Just a month after the city revealed its formalized plan to replace Elizabeth Street Garden with affordable housing for seniors, the nonprofit organization currently managing the garden has come out with an alternate vision.
Members of the non-profit, and many local residents and elected officials have opposed the removal of the garden for quite some time. Community Board 2 has pointed to an empty, city-owned lot at 388 Hudson Street as an alternate location for the senior housing development, but to no avail.
Now the namesake nonprofit managing the garden has released a new set of renderings that aims to show what the garden can look like in the future as a Community Land Trust (CLT).
As a CLT the nonprofit will look to take ownership of the site from the city, and continue to operate it as a community garden, while expanding the services offered there. The nonprofit will then be entirely responsible for funding the space, which it hopes to do through fundraising efforts, and through occasionally renting out the space for private events.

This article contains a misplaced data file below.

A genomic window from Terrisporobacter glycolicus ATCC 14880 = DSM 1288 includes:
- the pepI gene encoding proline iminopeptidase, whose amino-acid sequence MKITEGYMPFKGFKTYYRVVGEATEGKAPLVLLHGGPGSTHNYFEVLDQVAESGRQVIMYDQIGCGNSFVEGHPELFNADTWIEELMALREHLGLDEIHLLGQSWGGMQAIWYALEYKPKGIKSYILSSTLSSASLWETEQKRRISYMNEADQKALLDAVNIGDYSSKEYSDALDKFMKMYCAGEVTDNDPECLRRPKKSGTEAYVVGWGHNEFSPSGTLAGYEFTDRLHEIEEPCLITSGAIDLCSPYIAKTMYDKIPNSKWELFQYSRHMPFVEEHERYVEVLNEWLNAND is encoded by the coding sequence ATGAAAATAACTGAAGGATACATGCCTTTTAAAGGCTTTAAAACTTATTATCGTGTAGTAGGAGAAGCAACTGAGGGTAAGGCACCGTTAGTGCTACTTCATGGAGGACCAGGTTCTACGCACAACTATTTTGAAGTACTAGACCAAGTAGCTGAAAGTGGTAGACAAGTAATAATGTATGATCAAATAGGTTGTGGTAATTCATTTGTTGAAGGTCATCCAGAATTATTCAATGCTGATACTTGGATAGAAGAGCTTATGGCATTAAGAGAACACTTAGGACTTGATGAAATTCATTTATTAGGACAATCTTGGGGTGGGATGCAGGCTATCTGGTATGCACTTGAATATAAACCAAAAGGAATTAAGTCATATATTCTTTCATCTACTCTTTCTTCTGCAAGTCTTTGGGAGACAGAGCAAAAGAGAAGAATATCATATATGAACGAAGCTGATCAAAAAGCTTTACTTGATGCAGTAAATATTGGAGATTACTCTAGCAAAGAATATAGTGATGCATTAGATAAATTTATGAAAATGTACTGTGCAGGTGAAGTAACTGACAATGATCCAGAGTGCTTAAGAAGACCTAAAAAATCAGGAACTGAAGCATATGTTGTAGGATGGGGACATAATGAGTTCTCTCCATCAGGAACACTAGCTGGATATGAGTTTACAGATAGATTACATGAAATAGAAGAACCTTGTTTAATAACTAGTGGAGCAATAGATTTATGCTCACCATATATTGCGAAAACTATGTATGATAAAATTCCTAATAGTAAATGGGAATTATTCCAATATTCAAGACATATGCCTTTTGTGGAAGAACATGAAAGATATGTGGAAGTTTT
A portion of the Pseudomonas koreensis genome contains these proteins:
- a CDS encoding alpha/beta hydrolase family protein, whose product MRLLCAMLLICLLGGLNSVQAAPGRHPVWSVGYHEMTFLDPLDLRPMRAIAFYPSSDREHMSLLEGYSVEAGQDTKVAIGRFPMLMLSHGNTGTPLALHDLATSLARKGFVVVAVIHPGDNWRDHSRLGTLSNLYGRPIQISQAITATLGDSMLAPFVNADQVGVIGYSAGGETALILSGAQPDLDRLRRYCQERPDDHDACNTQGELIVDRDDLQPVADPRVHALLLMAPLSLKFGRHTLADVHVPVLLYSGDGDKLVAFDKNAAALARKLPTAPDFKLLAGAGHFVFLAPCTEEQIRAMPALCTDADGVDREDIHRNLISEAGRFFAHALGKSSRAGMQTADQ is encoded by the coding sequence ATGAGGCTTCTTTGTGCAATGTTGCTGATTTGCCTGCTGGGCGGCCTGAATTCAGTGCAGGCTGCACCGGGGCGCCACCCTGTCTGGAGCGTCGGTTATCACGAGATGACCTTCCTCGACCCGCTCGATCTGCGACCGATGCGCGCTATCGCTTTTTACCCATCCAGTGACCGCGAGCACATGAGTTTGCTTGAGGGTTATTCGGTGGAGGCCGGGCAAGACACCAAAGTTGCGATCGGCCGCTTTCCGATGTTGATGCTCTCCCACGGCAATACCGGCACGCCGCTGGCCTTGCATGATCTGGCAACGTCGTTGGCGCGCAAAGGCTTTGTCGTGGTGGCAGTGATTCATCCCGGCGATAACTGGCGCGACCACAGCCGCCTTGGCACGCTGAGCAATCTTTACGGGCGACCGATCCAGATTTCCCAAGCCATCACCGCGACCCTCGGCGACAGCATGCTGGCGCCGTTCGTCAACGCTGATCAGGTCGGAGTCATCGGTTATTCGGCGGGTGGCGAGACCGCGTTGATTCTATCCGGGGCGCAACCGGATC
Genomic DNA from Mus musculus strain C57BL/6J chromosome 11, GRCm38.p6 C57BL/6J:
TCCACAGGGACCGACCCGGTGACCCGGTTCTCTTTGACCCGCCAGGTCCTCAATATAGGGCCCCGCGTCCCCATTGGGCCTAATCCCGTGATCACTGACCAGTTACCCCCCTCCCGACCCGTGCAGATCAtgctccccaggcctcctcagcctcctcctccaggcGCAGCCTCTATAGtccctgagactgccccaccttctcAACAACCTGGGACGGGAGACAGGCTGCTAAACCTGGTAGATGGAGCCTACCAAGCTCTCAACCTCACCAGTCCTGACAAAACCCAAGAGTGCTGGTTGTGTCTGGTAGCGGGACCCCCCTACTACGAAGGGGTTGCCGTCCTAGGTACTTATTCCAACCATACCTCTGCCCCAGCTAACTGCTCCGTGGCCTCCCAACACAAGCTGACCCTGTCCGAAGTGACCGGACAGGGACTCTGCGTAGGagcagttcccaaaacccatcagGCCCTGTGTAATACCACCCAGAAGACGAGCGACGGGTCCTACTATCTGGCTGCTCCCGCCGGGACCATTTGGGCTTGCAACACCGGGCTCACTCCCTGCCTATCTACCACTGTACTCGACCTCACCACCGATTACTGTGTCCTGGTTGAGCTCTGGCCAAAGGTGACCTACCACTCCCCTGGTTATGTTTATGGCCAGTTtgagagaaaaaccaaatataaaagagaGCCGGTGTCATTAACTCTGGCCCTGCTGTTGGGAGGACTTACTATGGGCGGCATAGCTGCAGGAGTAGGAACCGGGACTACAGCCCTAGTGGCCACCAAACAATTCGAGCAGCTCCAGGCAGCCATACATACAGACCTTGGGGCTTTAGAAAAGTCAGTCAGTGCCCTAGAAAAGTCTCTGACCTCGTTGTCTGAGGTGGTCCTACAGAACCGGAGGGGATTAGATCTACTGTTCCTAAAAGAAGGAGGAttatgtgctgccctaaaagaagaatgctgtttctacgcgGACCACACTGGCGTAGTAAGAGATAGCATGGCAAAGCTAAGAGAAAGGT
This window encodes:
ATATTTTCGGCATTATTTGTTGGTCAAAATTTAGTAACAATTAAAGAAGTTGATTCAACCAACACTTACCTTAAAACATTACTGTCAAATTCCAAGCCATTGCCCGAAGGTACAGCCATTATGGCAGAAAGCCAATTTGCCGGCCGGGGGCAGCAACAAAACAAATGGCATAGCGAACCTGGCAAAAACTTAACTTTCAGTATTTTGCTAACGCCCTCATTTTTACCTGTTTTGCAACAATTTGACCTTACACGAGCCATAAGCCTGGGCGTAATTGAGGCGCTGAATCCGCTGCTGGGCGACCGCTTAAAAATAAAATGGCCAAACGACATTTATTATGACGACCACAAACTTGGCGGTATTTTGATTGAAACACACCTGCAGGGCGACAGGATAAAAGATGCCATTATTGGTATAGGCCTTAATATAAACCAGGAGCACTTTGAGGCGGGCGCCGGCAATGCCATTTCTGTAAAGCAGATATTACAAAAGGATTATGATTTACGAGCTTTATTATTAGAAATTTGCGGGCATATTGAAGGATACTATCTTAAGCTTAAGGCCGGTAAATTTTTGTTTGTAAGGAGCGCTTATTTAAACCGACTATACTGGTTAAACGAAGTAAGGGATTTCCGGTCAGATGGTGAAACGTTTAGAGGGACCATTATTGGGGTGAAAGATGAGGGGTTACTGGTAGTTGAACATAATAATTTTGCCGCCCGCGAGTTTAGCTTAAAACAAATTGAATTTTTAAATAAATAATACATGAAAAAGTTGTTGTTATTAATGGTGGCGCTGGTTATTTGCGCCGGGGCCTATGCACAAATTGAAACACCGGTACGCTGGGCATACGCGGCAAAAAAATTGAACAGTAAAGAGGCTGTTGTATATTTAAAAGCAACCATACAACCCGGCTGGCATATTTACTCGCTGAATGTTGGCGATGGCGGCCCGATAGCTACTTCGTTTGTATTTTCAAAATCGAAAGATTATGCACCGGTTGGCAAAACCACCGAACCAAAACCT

If the nonprofit is able to acquire this new status, it hopes to expand on the existing garden in several ways including a new greenhouse (Site A), a new composting station and volunteer work shed (Site B), new solar panels for energy efficiency (Site C), and rebuilding stairs to the existing balcony (Site D) along with the additions of chairs and tables for more accessibility.
The city however is determined to move forward with its plan for senior affordable housing. Following a rally convened by members of the garden last month, seniors led by City Council member Margaret Chin held their own rally highlighting the need for affordable housing for LGBTQ seniors. The city has proposed building a new, albeit smaller garden as part of its senior housing development, but the nonprofit will continue to fight to save the garden in its entirety, and it certainly has an uphill task ahead of it.